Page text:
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RevRico
RevRico UberDork
1/18/17 7:45 p.m.

Thread from 2017:

 

So after this past weekend fun of 6 trips to the store for bits, taps, and then making sure they were the right ones, I'm looking for a drill bit set. A **good** drill bit set, as I type this I just got done destroying a brand new 3/8ths bit trying to drill a piece of black iron pipe. I got 1.5 holes, and I even drilled 1/8"pilots. When using a drill press, it was no problem, but my hand drill put up a fight. These were also different bit sets, so it could just be crappy bits on my part. I'd actually prefer something that goes by number, if at all possible. Yes I can print out a conversion chart (#3 bit= 7/32" sort of thing) but if they were numbered in the set it would be easier for most of my applications. I'd like one full set with everything under 1", but I wouldn't be against buying standard and metric sets to fill in all the blanks. From what I can tell, most usage will be in aluminum, steel, brass, or copper, but there will be some wood work that I won't need paddle bits for I'm sure. So. Is there a brand, chemical composition, or anything to look out for? Are drill bits just a disposable commodity best purchased in bulk? I currently only have hand drills, but a drill press is extremely high on my list of tools to purchase, possibly as early as tax time. I'm not sure if that would make a difference, but I'm throwing it out there.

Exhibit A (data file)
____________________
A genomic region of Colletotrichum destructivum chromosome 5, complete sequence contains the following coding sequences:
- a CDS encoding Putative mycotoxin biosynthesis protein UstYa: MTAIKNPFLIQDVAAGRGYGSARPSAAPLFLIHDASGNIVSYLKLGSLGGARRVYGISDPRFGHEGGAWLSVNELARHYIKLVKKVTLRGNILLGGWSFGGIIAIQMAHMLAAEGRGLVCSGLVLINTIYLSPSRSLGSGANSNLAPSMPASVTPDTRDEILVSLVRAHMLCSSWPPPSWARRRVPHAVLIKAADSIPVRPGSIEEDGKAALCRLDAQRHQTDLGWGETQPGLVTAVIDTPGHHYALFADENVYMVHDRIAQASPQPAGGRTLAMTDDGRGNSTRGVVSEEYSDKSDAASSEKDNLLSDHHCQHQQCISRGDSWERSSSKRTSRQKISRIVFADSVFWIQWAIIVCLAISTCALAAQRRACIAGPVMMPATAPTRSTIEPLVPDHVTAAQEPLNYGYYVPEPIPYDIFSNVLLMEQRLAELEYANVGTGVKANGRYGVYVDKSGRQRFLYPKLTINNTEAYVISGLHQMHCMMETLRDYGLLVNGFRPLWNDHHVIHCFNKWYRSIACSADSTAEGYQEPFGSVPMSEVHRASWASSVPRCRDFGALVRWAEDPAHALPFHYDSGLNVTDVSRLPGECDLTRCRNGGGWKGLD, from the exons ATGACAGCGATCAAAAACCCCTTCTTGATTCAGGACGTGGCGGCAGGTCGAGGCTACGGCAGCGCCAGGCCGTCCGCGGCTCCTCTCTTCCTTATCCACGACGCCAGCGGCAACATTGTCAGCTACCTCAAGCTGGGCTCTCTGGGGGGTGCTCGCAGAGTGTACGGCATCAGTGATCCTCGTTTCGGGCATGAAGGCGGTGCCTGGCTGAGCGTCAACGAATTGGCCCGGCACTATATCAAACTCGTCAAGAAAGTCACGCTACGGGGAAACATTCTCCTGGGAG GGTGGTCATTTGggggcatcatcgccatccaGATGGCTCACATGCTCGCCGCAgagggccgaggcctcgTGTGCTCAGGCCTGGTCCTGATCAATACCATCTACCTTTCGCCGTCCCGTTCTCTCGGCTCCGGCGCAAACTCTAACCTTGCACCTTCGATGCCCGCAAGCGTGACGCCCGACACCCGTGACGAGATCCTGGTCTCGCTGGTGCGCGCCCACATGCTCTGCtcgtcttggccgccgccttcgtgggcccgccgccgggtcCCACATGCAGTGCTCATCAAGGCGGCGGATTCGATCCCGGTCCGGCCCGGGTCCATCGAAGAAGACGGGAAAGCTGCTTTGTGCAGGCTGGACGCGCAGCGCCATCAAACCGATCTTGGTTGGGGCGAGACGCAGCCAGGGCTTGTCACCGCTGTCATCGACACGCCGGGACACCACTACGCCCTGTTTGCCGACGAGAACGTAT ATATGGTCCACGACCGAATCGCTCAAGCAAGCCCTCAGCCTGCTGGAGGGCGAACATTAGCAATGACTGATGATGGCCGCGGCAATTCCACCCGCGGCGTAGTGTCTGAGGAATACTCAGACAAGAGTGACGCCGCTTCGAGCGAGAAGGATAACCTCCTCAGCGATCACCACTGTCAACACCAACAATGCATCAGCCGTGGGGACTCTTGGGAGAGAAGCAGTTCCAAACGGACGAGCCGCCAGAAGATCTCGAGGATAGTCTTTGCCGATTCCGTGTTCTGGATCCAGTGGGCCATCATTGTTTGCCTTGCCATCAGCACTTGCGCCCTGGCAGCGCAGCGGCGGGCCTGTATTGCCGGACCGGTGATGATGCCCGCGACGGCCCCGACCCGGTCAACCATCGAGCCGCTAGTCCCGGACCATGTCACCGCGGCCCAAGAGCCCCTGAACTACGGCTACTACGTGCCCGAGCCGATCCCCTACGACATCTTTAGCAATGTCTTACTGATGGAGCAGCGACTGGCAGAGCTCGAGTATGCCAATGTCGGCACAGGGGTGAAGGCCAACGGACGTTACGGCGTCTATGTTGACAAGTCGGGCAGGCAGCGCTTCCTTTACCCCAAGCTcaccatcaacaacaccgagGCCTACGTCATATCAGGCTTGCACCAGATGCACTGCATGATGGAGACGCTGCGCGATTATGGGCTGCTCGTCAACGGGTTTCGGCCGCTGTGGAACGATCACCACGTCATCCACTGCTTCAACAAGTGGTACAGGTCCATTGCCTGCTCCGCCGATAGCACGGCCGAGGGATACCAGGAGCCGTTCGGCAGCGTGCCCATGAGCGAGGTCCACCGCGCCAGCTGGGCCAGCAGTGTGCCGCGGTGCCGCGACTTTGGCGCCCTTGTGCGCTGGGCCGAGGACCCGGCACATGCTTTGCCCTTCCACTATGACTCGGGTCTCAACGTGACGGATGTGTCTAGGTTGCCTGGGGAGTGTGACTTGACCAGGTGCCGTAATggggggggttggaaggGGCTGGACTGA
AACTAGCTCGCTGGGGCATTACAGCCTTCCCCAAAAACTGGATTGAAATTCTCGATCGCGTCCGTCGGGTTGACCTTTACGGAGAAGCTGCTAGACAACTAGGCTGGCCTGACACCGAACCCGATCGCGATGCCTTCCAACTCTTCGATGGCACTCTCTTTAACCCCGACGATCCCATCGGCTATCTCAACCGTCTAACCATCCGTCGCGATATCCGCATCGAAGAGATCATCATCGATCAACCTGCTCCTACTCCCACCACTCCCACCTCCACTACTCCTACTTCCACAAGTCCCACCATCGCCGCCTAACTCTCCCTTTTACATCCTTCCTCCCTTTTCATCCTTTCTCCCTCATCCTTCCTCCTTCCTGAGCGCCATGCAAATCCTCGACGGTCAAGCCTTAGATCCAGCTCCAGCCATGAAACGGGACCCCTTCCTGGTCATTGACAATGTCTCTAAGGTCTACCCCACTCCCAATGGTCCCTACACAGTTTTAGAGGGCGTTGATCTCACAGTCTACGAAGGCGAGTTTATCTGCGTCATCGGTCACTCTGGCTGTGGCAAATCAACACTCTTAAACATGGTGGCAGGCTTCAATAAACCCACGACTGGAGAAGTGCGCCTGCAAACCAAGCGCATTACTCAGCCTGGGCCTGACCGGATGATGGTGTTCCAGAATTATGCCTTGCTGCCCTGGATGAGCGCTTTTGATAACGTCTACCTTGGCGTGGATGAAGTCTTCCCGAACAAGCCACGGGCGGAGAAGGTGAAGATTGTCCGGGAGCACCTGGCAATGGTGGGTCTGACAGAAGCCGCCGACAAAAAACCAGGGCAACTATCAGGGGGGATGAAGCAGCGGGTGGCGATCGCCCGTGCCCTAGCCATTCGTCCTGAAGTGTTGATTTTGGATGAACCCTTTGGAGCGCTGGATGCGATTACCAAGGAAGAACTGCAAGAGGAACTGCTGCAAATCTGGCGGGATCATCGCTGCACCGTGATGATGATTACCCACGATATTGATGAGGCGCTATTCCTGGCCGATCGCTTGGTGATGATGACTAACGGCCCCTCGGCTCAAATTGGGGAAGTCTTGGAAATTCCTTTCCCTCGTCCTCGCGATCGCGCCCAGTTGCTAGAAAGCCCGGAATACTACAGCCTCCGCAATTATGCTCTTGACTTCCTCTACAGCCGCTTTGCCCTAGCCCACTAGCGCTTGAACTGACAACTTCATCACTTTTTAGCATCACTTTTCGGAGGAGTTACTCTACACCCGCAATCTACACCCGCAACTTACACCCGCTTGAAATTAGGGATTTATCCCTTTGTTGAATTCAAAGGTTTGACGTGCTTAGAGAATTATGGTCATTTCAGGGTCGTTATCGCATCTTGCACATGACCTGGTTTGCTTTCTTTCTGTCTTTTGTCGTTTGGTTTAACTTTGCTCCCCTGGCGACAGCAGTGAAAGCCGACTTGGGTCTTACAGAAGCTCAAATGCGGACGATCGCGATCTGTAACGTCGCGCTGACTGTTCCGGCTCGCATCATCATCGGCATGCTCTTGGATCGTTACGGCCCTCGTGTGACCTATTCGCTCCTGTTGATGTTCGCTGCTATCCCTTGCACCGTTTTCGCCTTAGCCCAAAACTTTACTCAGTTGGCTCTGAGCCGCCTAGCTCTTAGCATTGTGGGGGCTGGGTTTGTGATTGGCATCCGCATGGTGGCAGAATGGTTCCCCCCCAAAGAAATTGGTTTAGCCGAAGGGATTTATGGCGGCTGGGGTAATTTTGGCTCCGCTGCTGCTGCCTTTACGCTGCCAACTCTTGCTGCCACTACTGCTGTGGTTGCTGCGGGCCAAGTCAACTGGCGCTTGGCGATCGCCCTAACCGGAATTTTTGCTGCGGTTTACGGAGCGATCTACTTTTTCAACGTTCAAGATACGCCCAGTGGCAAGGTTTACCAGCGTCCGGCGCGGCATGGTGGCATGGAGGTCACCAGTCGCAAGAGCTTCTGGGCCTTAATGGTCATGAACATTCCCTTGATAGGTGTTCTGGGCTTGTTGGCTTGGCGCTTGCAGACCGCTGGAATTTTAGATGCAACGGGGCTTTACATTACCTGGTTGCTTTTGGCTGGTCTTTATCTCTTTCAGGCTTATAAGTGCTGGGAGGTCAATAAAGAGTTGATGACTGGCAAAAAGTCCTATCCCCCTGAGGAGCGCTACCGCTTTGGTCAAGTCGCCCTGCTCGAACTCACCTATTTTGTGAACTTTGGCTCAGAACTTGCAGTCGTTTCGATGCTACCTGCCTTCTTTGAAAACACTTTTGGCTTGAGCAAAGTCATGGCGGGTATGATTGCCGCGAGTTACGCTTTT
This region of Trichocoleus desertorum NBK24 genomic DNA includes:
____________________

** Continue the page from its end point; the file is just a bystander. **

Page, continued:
Dr. Hess
Dr. Hess MegaDork
1/18/17 8:07 p.m.

I bought a titanium nitride set from Sam's years ago, complete index, numbered, lettered, fractional. I have destroyed a few, but they are good quality. Much better quality than the TiN from HF. My Drill Doctor has paid for itself in gasoline and time running to the store for more drill bits.

KyAllroad
KyAllroad UberDork
1/18/17 8:52 p.m.

Buy them from anywhere BUT hf. Whenever you destroy a bit, buy a half dozen of that size. You'll find that you really don't use that many different sizes and you'll settle on the common ones.

Bits are disposable and when you dull one, make sure it goes in the trash or you'll be annoyed the next time you try to use it.

Get a couple of good uni-bits, they are the bomb!

Teh E36 M3
Teh E36 M3 SuperDork
1/18/17 9:01 p.m.

are cobalt bits any good?

Jumper K. Balls
Jumper K. Balls UberDork
1/18/17 9:01 p.m.

Number bits are not the same size as fractional bits and neither are the same size as letter bits.

A machinist index like this with letter, number and fractional up to 0.50" bits is just over 300 for good quality. Hertel is available through MSC.

That gets you nowhere near your 1" though. I would suggest buying piecemeal in larger sizes.

EvanB
EvanB UltimaDork
1/19/17 8:05 a.m.
Teh E36 M3 wrote: are cobalt bits any good?

Depends on the quality. Cobalt is more heat resistant so it is good for higher speed and production work.

A good quality HSS bit will be better than a cheap Cobalt.